Friday, April 17, 2015

Carpenter Bees

       
        My annual battle with carpenter bees is in full force. The pesky devils come out during March each year, sucking on the azaleas and boring holes in my log walls, porch railings and facia boards. They stick around for several months, buzzing, boring and driving me crazy.
I’ve done a good bit of research on these pests. They bore right through bare, varnished or stained wood of any type. Fresh paint will deter them, but the best treatment is to spray wood surfaces with an insecticide beginning in March and on through August or September. But March is too windy, and the spray flies back into my face, so they usually get a foothold before I can start.
Once they’ve bored a hole, the tell-tale pile of sawdust beneath it is the first clue  that they’re nesting in my wood. The momma bees bore perfectly round holes about an inch into the wood, then turn 90 degrees and make a long tunnel. Then they bore little rooms off the tunnel, and lay their eggs in those little rooms.The baby bees hatch in six to 12 months, and the cycle starts all over again. In fact, they come back to their old haunts every spring, making the tunnels longer and more intricate. If left untreated, they will tear up any board in which they nest. I haven’t figured out where they go during winter, but I’m working on it.
Spraying a liquid insecticide into the hole may kill the female bee, but the eggs are protected. Since liquids are absorbed by porous wood, they will be gone when the larvae hatch, giving them a strong chance of survival.
So I have to spray a dust called Drione into those holes and seal them with a caulking compound. Drione is a desiccant that dehydrates them. But if I don’t seal them inside their nests, the females will leave before the dust has time to settle on them.
A friend found a bee trap on the internet, ordered it and used it as a pattern to make some of his own. He’s given me several, and they really help. They look like small bird houses, but with a tiny hole on each side and a plastic peanut butter or mayonnaise jar underneath. The bees crawl into the holes thinking they are bee tunnels, gravitate downward toward the light, fall into the jars and can’t seem to fly upward to get out. To empty the jars of the bees, I simply unscrew them.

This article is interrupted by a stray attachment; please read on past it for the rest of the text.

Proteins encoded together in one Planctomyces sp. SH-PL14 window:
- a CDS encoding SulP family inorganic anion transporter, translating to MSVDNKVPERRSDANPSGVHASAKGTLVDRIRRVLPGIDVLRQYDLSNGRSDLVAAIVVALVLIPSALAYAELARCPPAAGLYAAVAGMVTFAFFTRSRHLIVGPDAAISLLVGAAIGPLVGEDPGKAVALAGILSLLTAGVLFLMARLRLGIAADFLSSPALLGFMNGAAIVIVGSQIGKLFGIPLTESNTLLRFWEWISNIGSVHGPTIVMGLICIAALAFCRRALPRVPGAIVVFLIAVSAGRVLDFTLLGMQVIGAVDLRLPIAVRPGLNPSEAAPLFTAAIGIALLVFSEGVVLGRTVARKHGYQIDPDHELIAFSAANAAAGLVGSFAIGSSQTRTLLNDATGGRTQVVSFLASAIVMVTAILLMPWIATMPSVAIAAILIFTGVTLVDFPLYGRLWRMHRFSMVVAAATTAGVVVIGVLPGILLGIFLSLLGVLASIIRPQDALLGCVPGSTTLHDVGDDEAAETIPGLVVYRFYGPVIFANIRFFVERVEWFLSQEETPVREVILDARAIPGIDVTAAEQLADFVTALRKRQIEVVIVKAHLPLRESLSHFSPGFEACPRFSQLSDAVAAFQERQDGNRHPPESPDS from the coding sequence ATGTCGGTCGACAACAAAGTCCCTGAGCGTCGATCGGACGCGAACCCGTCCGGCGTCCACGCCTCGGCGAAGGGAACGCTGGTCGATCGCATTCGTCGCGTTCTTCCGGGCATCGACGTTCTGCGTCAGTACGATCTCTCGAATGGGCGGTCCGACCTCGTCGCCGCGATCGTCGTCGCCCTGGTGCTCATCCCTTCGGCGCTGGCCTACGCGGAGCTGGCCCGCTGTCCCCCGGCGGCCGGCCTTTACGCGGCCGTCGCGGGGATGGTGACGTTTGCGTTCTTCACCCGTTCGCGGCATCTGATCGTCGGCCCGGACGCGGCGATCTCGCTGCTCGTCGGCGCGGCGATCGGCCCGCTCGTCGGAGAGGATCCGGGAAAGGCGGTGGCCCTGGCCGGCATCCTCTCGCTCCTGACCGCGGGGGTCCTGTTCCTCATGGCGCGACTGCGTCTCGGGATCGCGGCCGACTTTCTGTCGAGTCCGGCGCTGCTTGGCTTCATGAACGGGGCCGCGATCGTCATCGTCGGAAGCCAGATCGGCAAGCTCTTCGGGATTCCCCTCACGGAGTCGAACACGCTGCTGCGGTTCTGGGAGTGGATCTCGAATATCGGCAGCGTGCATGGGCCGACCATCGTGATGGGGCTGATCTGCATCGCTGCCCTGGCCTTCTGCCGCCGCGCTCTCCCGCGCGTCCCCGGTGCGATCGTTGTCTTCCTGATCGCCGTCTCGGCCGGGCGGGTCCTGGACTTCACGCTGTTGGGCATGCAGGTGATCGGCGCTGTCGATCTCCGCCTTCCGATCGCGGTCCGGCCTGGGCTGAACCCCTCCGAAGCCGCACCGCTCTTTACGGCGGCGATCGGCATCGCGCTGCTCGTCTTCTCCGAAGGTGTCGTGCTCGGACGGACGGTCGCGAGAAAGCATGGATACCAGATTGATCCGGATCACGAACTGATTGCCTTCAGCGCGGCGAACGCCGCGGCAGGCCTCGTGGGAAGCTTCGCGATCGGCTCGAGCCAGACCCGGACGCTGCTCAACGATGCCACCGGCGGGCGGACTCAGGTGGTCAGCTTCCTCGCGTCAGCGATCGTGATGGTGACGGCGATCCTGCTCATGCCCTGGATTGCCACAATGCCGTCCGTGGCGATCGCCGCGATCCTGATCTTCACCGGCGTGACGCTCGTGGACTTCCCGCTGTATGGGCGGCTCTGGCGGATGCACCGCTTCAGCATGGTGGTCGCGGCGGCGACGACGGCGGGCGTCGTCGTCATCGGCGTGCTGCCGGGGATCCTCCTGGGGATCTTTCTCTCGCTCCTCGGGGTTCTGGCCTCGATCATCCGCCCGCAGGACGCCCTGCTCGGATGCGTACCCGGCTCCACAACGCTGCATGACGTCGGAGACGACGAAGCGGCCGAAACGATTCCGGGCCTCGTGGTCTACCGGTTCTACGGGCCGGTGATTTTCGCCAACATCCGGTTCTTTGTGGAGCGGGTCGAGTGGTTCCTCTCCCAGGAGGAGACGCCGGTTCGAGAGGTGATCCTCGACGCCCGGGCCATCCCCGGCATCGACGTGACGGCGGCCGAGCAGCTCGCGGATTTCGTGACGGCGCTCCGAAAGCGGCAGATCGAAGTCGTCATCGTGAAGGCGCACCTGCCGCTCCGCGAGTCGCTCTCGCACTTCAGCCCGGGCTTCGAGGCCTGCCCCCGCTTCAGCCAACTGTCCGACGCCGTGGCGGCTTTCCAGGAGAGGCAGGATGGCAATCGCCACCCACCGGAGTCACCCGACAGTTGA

Their only known enemy is the woodpecker, who eats their larvae. Guess how he gets it? Yep, pecks around their tunnel entrance, widening the hole to a jagged maw. Great!
In some ways, they are smart. They don’t come out much during cool or rainy weather. And they prefer boring holes behind drain spouts and under eaves, where they are protected from the weather, the woodpecker and my prying eyes. Ever tried to spray into a hole behind a drain spout?
Mother Nature played a dirty trick on them, though. She made the males the guard bees, teaching them to buzz around a human’s head to scare him away. But she gave the stinger to the female, so the guard has no weapon. 
         Serves him right.

5 comments:

  1. We learned about carpenter bees in the Master Gardener class I took several years ago. There is an effective insecticide, but I don't recall what type it is. I would call the extensiuageng and get the scoop on the best approach.
    R

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  2. After spraying insecticide, our pest control man told me to make small balls of aluminum foil and stuff that in the holes they make. Ours were in the rails of our screened in porch.

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  3. Yeah, it worked. now I have to back and post on all the Cowgirl blogs. I have written volumes on here and they never got posted. I want you to know how much I enjoy reading these. xxoogg

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    1. Thanks, all, for your suggestions and comments. I know what insecticide to use, it's getting off my duff to spray that has me boggled. It's impossible to spray in March because it's too windy, and too rainy this April. But the bee traps are doing wonders. Gloria, so glad you've figured out how to post a comment. It can be problematic at times.

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